Regardless of how you feel about “Prepping” it can certainly go part and parcel with basic emergency measures that we should all practice at home for any emergency big or small.

 

One way or another, we all prep for one thing really, which is significant hardship. I highly recommend reading “The Uninhabitable Earth”. It's great, in a scary, bleak, scientifically supported way or "How to prepare for climate change" a book by David Pouge if you're interested in this subject.

 

I feel like the media has tried to sensationalize and politicize climate change to the point where just bringing up the topic causes people to immediately split into their cozy camps instead of doing what needs to be done, regardless of individual reasonings for doing it.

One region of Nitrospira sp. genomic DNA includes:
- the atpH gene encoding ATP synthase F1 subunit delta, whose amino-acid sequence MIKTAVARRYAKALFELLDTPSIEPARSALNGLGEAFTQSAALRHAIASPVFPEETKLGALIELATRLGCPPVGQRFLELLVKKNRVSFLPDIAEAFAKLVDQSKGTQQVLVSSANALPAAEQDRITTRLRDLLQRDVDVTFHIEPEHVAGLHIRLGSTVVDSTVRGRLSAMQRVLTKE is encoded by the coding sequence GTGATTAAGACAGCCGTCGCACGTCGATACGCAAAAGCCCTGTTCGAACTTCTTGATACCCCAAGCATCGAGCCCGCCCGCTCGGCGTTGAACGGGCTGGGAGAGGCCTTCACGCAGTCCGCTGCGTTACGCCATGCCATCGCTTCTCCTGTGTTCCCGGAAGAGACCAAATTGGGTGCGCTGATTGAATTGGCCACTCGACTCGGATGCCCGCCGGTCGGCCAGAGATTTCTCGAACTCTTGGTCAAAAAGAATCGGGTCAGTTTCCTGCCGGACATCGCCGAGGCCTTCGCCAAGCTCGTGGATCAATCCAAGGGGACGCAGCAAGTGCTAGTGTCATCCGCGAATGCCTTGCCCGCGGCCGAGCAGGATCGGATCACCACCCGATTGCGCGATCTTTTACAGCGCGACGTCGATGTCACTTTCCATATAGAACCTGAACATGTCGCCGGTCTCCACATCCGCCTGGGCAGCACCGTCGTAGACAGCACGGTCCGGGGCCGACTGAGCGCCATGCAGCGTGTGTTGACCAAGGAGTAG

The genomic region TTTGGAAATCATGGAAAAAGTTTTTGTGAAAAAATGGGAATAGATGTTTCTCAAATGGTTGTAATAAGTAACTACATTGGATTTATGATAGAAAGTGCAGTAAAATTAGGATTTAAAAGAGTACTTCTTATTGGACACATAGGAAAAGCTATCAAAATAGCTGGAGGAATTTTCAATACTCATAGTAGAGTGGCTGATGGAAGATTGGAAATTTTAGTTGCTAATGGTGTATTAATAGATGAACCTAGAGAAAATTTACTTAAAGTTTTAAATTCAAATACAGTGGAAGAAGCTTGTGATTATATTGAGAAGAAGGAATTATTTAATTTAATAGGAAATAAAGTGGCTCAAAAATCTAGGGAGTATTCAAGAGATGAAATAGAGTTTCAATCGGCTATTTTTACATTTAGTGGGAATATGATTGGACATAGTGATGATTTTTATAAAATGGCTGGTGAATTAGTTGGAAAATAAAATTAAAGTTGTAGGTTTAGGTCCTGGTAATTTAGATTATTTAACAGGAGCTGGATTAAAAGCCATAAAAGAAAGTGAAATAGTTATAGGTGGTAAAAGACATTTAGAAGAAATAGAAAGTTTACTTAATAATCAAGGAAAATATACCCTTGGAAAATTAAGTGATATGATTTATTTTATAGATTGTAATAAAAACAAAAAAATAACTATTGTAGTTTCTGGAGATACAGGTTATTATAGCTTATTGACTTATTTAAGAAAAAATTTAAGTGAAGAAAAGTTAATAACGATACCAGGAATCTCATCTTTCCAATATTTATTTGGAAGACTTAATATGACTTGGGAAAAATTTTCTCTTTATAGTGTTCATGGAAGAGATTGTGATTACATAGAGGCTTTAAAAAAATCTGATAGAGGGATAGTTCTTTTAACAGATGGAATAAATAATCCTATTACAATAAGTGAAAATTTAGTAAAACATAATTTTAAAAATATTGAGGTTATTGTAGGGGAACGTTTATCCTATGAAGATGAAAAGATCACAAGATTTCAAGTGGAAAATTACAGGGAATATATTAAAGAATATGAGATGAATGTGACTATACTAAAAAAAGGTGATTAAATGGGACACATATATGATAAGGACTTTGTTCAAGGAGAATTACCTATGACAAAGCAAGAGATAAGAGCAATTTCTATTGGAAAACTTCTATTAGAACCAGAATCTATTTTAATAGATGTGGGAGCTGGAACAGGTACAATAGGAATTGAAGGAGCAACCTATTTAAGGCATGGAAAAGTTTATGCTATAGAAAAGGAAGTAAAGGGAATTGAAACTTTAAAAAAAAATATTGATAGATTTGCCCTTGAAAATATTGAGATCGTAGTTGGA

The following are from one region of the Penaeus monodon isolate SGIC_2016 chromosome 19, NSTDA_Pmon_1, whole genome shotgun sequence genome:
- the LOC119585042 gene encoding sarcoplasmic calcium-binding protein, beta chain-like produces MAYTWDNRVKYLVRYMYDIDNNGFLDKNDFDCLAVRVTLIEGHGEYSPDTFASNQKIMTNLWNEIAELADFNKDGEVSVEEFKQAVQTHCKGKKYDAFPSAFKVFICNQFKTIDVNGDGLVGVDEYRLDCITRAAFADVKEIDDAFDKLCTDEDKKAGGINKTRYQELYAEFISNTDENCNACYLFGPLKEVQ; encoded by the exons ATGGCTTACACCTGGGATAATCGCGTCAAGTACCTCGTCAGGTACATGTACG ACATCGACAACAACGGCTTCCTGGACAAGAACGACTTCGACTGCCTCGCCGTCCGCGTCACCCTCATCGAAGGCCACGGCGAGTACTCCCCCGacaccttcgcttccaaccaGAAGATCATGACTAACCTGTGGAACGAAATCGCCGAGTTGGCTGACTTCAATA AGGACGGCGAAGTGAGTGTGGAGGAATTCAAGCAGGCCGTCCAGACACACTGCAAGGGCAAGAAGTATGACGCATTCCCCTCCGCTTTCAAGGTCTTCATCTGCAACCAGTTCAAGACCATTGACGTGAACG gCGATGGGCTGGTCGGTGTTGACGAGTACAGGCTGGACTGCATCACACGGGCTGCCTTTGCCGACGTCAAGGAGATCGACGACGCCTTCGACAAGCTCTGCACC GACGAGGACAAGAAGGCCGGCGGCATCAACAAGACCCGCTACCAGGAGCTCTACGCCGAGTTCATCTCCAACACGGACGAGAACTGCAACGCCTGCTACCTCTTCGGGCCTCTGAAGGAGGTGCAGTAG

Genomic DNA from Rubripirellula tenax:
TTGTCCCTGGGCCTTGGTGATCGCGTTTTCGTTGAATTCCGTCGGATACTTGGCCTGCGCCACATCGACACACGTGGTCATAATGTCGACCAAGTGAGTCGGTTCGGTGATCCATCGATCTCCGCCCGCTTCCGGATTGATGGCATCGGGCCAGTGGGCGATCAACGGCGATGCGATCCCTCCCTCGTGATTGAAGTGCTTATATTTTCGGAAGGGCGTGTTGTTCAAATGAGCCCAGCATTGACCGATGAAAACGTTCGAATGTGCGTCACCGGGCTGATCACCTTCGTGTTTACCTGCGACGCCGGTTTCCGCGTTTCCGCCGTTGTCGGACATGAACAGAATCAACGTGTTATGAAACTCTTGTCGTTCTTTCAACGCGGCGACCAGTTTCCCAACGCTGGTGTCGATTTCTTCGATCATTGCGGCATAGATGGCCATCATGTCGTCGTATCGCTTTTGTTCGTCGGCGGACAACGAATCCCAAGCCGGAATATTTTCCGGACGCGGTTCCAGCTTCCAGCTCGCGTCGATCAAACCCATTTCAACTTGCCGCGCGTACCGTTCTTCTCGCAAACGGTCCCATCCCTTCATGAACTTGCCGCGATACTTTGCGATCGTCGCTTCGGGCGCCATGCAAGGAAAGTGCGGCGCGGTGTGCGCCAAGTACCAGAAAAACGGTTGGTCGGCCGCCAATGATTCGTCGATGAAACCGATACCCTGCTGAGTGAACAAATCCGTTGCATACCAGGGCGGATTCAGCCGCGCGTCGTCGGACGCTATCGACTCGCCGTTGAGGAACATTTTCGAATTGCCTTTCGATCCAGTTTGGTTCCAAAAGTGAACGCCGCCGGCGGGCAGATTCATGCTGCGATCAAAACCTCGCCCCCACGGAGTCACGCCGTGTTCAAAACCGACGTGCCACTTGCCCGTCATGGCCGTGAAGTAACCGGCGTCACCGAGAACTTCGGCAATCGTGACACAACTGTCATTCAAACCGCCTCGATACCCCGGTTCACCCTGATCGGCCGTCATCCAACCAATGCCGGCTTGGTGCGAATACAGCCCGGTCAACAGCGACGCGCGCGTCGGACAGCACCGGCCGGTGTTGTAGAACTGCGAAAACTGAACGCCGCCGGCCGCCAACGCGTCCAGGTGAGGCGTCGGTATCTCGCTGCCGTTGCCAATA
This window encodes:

I find that everyone is too busy looking to be handed a gold star of social approval from their peers and to be given social credit for their opinions to be rational about it.

 

Prepping should decrease anxiety, not increase it.

 

 

You can inspire hope and not dread. You can get involved politically if you are so inclined. You can speak to groups of people like ours and get them introduced to prepping. These things you do have control over and this can make a direct impact on people you know and love in real ways.

 

I believe we all are “preppers”, knowingly or not.

 

 

 

 

 

 

 

 

 

 

 

 

 

 

I'm curious to see what you believe. Do you think that "Preppers" are to be socially ousted, are they dangerous? , and if not why and what can you give us insight on how you may be prepping your self? Most importantly would you like to see us discuss this topic more? Join the conversation at our Facebook Group at : ThePreparednessProject2018 FB community